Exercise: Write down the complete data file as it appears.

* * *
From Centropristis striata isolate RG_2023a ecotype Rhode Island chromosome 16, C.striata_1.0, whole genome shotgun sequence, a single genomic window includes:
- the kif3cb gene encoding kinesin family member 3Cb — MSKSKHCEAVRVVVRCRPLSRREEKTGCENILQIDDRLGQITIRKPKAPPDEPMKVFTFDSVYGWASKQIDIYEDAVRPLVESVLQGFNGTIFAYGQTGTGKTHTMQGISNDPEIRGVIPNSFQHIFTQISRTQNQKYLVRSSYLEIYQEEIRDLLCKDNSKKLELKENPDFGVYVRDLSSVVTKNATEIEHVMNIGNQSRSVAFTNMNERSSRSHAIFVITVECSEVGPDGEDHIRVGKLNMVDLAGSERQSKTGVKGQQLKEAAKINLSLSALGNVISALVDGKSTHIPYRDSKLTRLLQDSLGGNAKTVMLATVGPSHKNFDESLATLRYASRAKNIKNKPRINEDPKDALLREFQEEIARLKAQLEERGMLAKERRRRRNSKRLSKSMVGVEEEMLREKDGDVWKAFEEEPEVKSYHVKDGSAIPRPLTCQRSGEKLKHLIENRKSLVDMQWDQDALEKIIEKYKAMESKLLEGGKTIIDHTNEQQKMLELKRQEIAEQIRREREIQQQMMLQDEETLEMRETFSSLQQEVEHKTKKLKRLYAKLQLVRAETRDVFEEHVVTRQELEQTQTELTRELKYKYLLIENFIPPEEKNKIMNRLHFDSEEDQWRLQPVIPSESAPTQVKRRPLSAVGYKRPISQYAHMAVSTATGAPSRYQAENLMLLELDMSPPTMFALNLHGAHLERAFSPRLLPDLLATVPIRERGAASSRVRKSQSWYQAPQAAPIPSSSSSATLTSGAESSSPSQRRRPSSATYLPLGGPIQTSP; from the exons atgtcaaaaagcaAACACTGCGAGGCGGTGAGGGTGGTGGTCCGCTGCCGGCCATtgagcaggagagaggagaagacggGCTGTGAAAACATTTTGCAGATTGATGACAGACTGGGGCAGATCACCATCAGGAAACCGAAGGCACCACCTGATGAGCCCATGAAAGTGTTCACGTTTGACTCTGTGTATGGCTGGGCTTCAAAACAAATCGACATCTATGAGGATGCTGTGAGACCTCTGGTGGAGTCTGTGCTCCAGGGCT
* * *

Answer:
From Centropristis striata isolate RG_2023a ecotype Rhode Island chromosome 16, C.striata_1.0, whole genome shotgun sequence, a single genomic window includes:
- the kif3cb gene encoding kinesin family member 3Cb — MSKSKHCEAVRVVVRCRPLSRREEKTGCENILQIDDRLGQITIRKPKAPPDEPMKVFTFDSVYGWASKQIDIYEDAVRPLVESVLQGFNGTIFAYGQTGTGKTHTMQGISNDPEIRGVIPNSFQHIFTQISRTQNQKYLVRSSYLEIYQEEIRDLLCKDNSKKLELKENPDFGVYVRDLSSVVTKNATEIEHVMNIGNQSRSVAFTNMNERSSRSHAIFVITVECSEVGPDGEDHIRVGKLNMVDLAGSERQSKTGVKGQQLKEAAKINLSLSALGNVISALVDGKSTHIPYRDSKLTRLLQDSLGGNAKTVMLATVGPSHKNFDESLATLRYASRAKNIKNKPRINEDPKDALLREFQEEIARLKAQLEERGMLAKERRRRRNSKRLSKSMVGVEEEMLREKDGDVWKAFEEEPEVKSYHVKDGSAIPRPLTCQRSGEKLKHLIENRKSLVDMQWDQDALEKIIEKYKAMESKLLEGGKTIIDHTNEQQKMLELKRQEIAEQIRREREIQQQMMLQDEETLEMRETFSSLQQEVEHKTKKLKRLYAKLQLVRAETRDVFEEHVVTRQELEQTQTELTRELKYKYLLIENFIPPEEKNKIMNRLHFDSEEDQWRLQPVIPSESAPTQVKRRPLSAVGYKRPISQYAHMAVSTATGAPSRYQAENLMLLELDMSPPTMFALNLHGAHLERAFSPRLLPDLLATVPIRERGAASSRVRKSQSWYQAPQAAPIPSSSSSATLTSGAESSSPSQRRRPSSATYLPLGGPIQTSP; from the exons atgtcaaaaagcaAACACTGCGAGGCGGTGAGGGTGGTGGTCCGCTGCCGGCCATtgagcaggagagaggagaagacggGCTGTGAAAACATTTTGCAGATTGATGACAGACTGGGGCAGATCACCATCAGGAAACCGAAGGCACCACCTGATGAGCCCATGAAAGTGTTCACGTTTGACTCTGTGTATGGCTGGGCTTCAAAACAAATCGACATCTATGAGGATGCTGTGAGACCTCTGGTGGAGTCTGTGCTCCAGGGCT